So bad it’s good…almost. An adaptation of Jean-Claude Forest’s popular series of adult science fiction comics, Barbarella (subtitled Queen of the Galaxy) isn’t so much a movie, as it is an experience. The opening scene sets the tone: Barbarella, played by the ravishingly beautiful Jane Fonda, performs a weightless striptease in the cabin of her spaceship. Surprisingly, the film has a PG rating despite Fonda and others being naked, or practically so, in nearly every scene.
The plot, what little there is of it, is of little consequence. In the year 40,000, Barbarella gets an urgent call from the President of Earth (Claude Dauphin) asking her to track down a rogue scientist named Dr. Durand Durand (Milo O’Shea) —or or Duran Duran, as it’s commonly spelled and where the Brit pop group got their name—on the planet Tau Ceti. The doctor has developed a weapon—a “Positronic ray”—in a galaxy where conflict and war are fuzzy memories from centuries long ago. Armed with an array of phallic shaped weapons from a museum, Barbarella sets out on her mission. What she finds is a world she never knew existed. Along the way, she finds allies and battles enemies. She meets a fellow named Mark Hand (Ugo Tognazzi) who teaches her not to make love with the use of pills, but the old fashioned way. John Phillip Law appears as the blind angel Pygar, who has lost his will to fly; and David Hemmings takes a comic turn as Dildando, an inept revolutionary.
In some (albeit, limited) circles, director Roger Vadim (Jane Fonda’s husband at the time) is considered part of the French New Wave, but he’s hardly in the same class as Godard or Truffaut. He shows little visual, or dramatic flair, though an apparent obsession with the penis is obvious. Mike Myers might have looked at Barbarella when planning the Austin Powers movies and thought, “Let’s do a satire of the sixties, like this. We’ll have lots of shag rugs, girls and sex, but it will be funny!”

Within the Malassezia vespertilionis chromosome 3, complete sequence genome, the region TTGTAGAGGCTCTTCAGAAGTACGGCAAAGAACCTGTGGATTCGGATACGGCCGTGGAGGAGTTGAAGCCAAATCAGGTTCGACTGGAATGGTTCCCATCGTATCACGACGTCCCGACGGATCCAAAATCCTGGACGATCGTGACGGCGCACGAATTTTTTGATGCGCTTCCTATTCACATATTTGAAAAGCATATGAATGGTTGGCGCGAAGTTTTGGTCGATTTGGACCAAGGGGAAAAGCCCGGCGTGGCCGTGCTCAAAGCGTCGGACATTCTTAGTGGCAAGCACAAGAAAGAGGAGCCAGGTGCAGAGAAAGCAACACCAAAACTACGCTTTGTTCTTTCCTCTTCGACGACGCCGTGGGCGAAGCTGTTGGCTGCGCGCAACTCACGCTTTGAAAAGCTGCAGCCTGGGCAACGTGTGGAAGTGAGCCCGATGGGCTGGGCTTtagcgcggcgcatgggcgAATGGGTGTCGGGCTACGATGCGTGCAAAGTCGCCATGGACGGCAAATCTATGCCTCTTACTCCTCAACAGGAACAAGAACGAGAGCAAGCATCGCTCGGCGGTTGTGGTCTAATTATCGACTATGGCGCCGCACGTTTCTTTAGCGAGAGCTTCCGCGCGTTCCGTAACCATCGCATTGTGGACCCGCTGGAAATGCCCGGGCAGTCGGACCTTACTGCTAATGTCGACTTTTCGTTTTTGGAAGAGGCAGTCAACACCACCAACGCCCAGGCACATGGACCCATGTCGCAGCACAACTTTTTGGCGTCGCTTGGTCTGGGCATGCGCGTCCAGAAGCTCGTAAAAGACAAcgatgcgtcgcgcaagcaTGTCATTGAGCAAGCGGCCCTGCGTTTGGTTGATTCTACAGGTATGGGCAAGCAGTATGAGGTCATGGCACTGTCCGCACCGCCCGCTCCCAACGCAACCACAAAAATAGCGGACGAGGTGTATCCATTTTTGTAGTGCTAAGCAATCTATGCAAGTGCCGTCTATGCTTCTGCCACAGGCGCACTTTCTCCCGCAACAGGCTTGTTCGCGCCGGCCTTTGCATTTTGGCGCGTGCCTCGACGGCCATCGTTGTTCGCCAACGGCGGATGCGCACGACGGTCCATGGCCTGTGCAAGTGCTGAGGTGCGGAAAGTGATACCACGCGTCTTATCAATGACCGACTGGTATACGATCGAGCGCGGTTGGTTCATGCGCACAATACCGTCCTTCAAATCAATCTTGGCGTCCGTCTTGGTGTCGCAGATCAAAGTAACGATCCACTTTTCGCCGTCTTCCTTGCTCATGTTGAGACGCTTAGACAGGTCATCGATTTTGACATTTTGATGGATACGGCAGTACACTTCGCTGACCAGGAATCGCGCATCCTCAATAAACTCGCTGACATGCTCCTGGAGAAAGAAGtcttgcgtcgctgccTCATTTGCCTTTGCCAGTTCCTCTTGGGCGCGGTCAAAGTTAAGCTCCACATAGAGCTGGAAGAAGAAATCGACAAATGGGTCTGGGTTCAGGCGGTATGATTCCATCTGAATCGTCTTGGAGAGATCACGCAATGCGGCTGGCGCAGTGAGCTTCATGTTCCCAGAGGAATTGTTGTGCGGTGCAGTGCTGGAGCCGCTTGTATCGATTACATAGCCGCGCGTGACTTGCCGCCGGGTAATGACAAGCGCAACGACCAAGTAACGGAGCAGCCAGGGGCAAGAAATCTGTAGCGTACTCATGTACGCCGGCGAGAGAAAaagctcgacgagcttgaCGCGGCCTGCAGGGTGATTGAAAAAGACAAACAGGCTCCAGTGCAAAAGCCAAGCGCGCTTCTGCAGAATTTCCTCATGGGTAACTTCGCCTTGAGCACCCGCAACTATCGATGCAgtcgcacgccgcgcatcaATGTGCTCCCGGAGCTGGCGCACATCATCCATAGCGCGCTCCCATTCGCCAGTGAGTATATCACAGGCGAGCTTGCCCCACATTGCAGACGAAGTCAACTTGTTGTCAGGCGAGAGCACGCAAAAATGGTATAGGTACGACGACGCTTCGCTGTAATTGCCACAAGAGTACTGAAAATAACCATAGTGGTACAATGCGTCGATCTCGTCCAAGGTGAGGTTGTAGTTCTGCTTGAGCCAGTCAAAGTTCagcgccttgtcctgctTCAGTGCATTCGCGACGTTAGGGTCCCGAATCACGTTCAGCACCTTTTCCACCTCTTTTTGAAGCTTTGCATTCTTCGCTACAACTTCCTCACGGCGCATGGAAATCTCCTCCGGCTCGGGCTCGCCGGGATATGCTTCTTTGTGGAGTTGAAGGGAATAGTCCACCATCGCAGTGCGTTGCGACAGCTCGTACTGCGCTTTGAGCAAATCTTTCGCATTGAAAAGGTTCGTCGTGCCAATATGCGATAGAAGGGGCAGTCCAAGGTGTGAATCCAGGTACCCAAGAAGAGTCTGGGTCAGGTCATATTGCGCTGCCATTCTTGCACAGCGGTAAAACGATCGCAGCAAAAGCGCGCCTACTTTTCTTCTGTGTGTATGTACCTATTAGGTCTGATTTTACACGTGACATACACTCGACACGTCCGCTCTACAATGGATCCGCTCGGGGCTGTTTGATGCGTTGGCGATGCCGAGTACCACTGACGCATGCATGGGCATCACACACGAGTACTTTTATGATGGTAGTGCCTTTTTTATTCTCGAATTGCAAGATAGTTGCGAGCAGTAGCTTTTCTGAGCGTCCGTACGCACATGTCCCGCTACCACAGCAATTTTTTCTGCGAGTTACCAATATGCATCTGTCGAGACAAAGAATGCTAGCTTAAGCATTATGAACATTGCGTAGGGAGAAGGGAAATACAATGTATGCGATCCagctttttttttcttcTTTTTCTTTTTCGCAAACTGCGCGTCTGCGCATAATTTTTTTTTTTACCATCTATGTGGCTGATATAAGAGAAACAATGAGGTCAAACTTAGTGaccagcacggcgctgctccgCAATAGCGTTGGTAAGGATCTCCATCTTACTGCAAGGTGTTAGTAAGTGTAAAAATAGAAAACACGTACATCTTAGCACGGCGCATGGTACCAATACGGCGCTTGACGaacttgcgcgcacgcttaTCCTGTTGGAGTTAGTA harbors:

In the case of Barbarella, everything from the script (written by Terry Southern) to the colors is gaudy. From the outside, our heroine’s spacecraft looks like a plastic, blow-up toy. I’m not sure how to describe the outside, but one thing is certain, it doesn’t look like a spaceship. Barbarella is camp at its best. At one point, she’s attacked by man-eating dolls! And she announces a universal greeting of “Love” while clutching an armful of weaponry. Barbarella is so corny it deserves to be seen by all adult film fans at least once. Now that Paramount has released it on Blu-ray, Barbarella has likely earned a spot on my “Best-Worst Films of All Time” list, and will be viewed once every eighteen months or so.
Presented in its original aspect ratio of 2.35:1, Paramount has delivered a stunning 1080p transfer. Fine detail is so good it looks like the movie was made this year, instead of 1968. Skin tones, textures, costumes and the shoddy set design all look fantastic. Colors are amazingly accurate and bold. Black levels remain consistent throughout. There are no digital anomalies to speak of and a slight grain gives the proceedings a filmic appearance.
The Dolby TrueHD mono soundtrack isn’t particularly immersive but it doesn’t hamper the viewing experience. In this case, it makes it feel like we are in the era of the 60’s that’s being satirized. While the music can sound a bit muddled on occasion, dialogue remains crisp and clear throughout the presentation.
English, English SDH, French, Spanish, and Portuguese subtitles are included.
The only special feature included is the film’s theatrical trailer (1080p, 3:21).